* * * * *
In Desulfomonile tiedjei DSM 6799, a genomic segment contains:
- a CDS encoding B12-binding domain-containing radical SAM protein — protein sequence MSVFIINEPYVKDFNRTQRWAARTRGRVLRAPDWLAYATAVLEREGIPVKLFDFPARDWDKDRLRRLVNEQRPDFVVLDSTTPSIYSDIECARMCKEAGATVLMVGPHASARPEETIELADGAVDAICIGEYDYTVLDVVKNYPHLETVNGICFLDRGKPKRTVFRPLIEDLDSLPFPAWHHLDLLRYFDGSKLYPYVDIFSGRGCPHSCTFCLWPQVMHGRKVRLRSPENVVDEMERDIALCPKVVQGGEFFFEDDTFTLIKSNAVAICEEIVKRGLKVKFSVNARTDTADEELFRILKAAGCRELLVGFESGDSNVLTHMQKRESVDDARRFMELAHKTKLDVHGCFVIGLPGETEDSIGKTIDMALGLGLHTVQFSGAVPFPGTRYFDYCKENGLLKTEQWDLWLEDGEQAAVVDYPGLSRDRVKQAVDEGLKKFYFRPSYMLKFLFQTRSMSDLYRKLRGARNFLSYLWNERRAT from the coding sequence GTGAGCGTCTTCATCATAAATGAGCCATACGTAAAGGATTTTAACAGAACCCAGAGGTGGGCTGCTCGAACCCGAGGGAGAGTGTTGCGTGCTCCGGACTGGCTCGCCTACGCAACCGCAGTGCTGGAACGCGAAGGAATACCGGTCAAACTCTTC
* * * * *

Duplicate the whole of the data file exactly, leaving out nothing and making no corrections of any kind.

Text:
In Desulfomonile tiedjei DSM 6799, a genomic segment contains:
- a CDS encoding B12-binding domain-containing radical SAM protein — protein sequence MSVFIINEPYVKDFNRTQRWAARTRGRVLRAPDWLAYATAVLEREGIPVKLFDFPARDWDKDRLRRLVNEQRPDFVVLDSTTPSIYSDIECARMCKEAGATVLMVGPHASARPEETIELADGAVDAICIGEYDYTVLDVVKNYPHLETVNGICFLDRGKPKRTVFRPLIEDLDSLPFPAWHHLDLLRYFDGSKLYPYVDIFSGRGCPHSCTFCLWPQVMHGRKVRLRSPENVVDEMERDIALCPKVVQGGEFFFEDDTFTLIKSNAVAICEEIVKRGLKVKFSVNARTDTADEELFRILKAAGCRELLVGFESGDSNVLTHMQKRESVDDARRFMELAHKTKLDVHGCFVIGLPGETEDSIGKTIDMALGLGLHTVQFSGAVPFPGTRYFDYCKENGLLKTEQWDLWLEDGEQAAVVDYPGLSRDRVKQAVDEGLKKFYFRPSYMLKFLFQTRSMSDLYRKLRGARNFLSYLWNERRAT from the coding sequence GTGAGCGTCTTCATCATAAATGAGCCATACGTAAAGGATTTTAACAGAACCCAGAGGTGGGCTGCTCGAACCCGAGGGAGAGTGTTGCGTGCTCCGGACTGGCTCGCCTACGCAACCGCAGTGCTGGAACGCGAAGGAATACCGGTCAAACTCTTC